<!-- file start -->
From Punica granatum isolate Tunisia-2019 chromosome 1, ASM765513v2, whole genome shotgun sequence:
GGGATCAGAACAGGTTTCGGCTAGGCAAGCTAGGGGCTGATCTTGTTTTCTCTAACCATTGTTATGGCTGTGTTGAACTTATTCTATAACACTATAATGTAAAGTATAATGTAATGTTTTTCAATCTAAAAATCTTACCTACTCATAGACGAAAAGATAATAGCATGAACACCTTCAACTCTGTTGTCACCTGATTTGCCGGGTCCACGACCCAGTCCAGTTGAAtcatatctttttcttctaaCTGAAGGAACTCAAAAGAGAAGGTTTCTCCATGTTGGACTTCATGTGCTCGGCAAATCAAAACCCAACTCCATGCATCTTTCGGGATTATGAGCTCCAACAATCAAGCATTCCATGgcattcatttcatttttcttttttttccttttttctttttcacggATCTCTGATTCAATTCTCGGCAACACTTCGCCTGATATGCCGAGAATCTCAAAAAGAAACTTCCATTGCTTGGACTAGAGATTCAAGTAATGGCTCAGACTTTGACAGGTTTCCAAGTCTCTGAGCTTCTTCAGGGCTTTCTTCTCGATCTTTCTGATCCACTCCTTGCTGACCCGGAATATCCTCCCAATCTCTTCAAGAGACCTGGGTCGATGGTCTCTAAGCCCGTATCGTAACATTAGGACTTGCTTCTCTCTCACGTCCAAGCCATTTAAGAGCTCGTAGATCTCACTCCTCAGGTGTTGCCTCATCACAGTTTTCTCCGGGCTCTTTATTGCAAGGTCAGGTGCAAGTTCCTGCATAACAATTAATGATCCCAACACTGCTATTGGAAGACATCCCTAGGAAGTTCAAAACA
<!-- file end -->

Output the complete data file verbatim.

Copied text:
From Punica granatum isolate Tunisia-2019 chromosome 1, ASM765513v2, whole genome shotgun sequence:
GGGATCAGAACAGGTTTCGGCTAGGCAAGCTAGGGGCTGATCTTGTTTTCTCTAACCATTGTTATGGCTGTGTTGAACTTATTCTATAACACTATAATGTAAAGTATAATGTAATGTTTTTCAATCTAAAAATCTTACCTACTCATAGACGAAAAGATAATAGCATGAACACCTTCAACTCTGTTGTCACCTGATTTGCCGGGTCCACGACCCAGTCCAGTTGAAtcatatctttttcttctaaCTGAAGGAACTCAAAAGAGAAGGTTTCTCCATGTTGGACTTCATGTGCTCGGCAAATCAAAACCCAACTCCATGCATCTTTCGGGATTATGAGCTCCAACAATCAAGCATTCCATGgcattcatttcatttttcttttttttccttttttctttttcacggATCTCTGATTCAATTCTCGGCAACACTTCGCCTGATATGCCGAGAATCTCAAAAAGAAACTTCCATTGCTTGGACTAGAGATTCAAGTAATGGCTCAGACTTTGACAGGTTTCCAAGTCTCTGAGCTTCTTCAGGGCTTTCTTCTCGATCTTTCTGATCCACTCCTTGCTGACCCGGAATATCCTCCCAATCTCTTCAAGAGACCTGGGTCGATGGTCTCTAAGCCCGTATCGTAACATTAGGACTTGCTTCTCTCTCACGTCCAAGCCATTTAAGAGCTCGTAGATCTCACTCCTCAGGTGTTGCCTCATCACAGTTTTCTCCGGGCTCTTTATTGCAAGGTCAGGTGCAAGTTCCTGCATAACAATTAATGATCCCAACACTGCTATTGGAAGACATCCCTAGGAAGTTCAAAACA